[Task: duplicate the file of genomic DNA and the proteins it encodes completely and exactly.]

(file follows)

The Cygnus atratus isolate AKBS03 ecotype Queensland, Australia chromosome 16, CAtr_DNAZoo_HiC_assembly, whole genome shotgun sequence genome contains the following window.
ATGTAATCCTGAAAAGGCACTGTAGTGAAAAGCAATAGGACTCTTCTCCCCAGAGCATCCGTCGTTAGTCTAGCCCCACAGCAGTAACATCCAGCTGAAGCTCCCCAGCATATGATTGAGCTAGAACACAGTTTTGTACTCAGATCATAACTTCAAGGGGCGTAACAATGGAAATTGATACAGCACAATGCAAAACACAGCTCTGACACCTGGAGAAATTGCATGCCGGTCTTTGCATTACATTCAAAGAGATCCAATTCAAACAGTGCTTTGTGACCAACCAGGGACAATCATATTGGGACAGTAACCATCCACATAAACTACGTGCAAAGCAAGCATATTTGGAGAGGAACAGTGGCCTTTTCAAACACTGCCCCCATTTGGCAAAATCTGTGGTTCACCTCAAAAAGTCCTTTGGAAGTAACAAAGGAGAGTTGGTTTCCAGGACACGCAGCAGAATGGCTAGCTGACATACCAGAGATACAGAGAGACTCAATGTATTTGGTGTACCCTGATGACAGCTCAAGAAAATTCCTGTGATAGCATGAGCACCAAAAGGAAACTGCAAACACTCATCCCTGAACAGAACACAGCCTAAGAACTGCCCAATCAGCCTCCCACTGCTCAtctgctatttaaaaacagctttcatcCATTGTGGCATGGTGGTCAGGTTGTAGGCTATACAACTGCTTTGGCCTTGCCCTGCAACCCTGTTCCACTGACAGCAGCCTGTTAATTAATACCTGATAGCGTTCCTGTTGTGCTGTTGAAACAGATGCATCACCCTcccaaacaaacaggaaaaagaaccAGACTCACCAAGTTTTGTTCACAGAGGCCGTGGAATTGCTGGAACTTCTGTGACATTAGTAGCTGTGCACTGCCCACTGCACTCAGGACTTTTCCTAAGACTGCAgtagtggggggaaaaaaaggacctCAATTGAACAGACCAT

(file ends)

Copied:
The Cygnus atratus isolate AKBS03 ecotype Queensland, Australia chromosome 16, CAtr_DNAZoo_HiC_assembly, whole genome shotgun sequence genome contains the following window.
ATGTAATCCTGAAAAGGCACTGTAGTGAAAAGCAATAGGACTCTTCTCCCCAGAGCATCCGTCGTTAGTCTAGCCCCACAGCAGTAACATCCAGCTGAAGCTCCCCAGCATATGATTGAGCTAGAACACAGTTTTGTACTCAGATCATAACTTCAAGGGGCGTAACAATGGAAATTGATACAGCACAATGCAAAACACAGCTCTGACACCTGGAGAAATTGCATGCCGGTCTTTGCATTACATTCAAAGAGATCCAATTCAAACAGTGCTTTGTGACCAACCAGGGACAATCATATTGGGACAGTAACCATCCACATAAACTACGTGCAAAGCAAGCATATTTGGAGAGGAACAGTGGCCTTTTCAAACACTGCCCCCATTTGGCAAAATCTGTGGTTCACCTCAAAAAGTCCTTTGGAAGTAACAAAGGAGAGTTGGTTTCCAGGACACGCAGCAGAATGGCTAGCTGACATACCAGAGATACAGAGAGACTCAATGTATTTGGTGTACCCTGATGACAGCTCAAGAAAATTCCTGTGATAGCATGAGCACCAAAAGGAAACTGCAAACACTCATCCCTGAACAGAACACAGCCTAAGAACTGCCCAATCAGCCTCCCACTGCTCAtctgctatttaaaaacagctttcatcCATTGTGGCATGGTGGTCAGGTTGTAGGCTATACAACTGCTTTGGCCTTGCCCTGCAACCCTGTTCCACTGACAGCAGCCTGTTAATTAATACCTGATAGCGTTCCTGTTGTGCTGTTGAAACAGATGCATCACCCTcccaaacaaacaggaaaaagaaccAGACTCACCAAGTTTTGTTCACAGAGGCCGTGGAATTGCTGGAACTTCTGTGACATTAGTAGCTGTGCACTGCCCACTGCACTCAGGACTTTTCCTAAGACTGCAgtagtggggggaaaaaaaggacctCAATTGAACAGACCAT